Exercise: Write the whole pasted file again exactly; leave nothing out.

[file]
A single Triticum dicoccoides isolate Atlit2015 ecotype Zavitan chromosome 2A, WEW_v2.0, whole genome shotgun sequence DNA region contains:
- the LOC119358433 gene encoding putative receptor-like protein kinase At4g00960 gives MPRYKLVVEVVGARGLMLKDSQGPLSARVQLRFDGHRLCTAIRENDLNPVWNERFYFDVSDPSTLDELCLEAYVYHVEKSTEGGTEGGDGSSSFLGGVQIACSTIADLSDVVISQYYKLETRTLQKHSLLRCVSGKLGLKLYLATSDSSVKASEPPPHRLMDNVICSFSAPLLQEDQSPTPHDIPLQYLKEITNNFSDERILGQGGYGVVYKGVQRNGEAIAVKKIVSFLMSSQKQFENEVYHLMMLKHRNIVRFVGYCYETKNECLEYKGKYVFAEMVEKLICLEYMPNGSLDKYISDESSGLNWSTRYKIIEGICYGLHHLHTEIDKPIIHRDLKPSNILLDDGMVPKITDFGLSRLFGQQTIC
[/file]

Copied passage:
A single Triticum dicoccoides isolate Atlit2015 ecotype Zavitan chromosome 2A, WEW_v2.0, whole genome shotgun sequence DNA region contains:
- the LOC119358433 gene encoding putative receptor-like protein kinase At4g00960 gives MPRYKLVVEVVGARGLMLKDSQGPLSARVQLRFDGHRLCTAIRENDLNPVWNERFYFDVSDPSTLDELCLEAYVYHVEKSTEGGTEGGDGSSSFLGGVQIACSTIADLSDVVISQYYKLETRTLQKHSLLRCVSGKLGLKLYLATSDSSVKASEPPPHRLMDNVICSFSAPLLQEDQSPTPHDIPLQYLKEITNNFSDERILGQGGYGVVYKGVQRNGEAIAVKKIVSFLMSSQKQFENEVYHLMMLKHRNIVRFVGYCYETKNECLEYKGKYVFAEMVEKLICLEYMPNGSLDKYISDESSGLNWSTRYKIIEGICYGLHHLHTEIDKPIIHRDLKPSNILLDDGMVPKITDFGLSRLFGQQTIC